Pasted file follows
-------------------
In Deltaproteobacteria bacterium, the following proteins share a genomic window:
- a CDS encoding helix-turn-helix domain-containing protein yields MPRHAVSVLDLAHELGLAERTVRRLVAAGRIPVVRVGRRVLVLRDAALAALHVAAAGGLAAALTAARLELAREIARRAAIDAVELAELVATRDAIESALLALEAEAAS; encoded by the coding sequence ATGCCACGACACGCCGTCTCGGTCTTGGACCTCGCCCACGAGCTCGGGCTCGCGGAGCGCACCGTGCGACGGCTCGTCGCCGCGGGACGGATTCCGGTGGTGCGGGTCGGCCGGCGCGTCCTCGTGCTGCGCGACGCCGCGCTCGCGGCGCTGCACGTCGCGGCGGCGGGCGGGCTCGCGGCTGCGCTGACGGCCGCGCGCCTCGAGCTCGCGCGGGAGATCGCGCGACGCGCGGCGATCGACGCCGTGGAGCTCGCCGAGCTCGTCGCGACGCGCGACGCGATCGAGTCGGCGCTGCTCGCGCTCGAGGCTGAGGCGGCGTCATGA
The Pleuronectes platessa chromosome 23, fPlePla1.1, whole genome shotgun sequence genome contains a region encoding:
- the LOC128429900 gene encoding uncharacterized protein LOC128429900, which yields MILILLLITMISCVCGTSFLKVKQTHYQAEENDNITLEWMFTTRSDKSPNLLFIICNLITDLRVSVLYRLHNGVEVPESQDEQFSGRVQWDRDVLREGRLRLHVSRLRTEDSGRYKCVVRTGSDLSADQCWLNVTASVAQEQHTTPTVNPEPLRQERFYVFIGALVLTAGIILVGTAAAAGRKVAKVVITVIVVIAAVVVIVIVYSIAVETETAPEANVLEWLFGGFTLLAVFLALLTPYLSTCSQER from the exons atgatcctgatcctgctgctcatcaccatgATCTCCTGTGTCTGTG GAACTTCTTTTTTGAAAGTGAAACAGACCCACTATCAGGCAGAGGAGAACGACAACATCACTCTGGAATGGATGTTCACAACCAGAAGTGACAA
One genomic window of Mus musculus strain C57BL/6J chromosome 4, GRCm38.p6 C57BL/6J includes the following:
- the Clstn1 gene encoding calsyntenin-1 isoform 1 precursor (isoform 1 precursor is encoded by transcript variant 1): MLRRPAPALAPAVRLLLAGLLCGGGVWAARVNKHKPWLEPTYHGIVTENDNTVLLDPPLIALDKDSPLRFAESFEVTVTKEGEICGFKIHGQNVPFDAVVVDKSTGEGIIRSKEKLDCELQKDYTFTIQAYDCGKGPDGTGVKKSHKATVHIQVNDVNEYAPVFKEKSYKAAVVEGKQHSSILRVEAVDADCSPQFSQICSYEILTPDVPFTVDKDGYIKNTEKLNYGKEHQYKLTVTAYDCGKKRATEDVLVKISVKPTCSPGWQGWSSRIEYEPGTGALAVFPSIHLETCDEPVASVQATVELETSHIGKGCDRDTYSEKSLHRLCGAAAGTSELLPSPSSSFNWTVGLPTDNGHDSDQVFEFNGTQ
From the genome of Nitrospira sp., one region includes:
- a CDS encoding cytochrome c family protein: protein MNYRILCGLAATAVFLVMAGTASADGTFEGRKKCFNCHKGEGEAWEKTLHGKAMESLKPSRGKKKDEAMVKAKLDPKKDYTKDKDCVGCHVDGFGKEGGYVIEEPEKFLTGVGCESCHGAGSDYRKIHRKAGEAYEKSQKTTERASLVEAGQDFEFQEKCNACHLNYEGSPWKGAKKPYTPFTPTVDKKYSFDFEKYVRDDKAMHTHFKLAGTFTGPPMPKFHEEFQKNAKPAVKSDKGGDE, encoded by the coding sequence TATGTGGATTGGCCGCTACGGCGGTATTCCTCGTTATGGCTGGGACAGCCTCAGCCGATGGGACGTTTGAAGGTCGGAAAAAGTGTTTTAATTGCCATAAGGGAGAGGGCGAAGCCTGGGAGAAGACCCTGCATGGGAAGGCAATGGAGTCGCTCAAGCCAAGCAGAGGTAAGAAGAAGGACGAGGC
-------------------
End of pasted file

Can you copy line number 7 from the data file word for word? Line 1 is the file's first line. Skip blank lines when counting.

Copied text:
From the genome of Nitrospira sp., one region includes: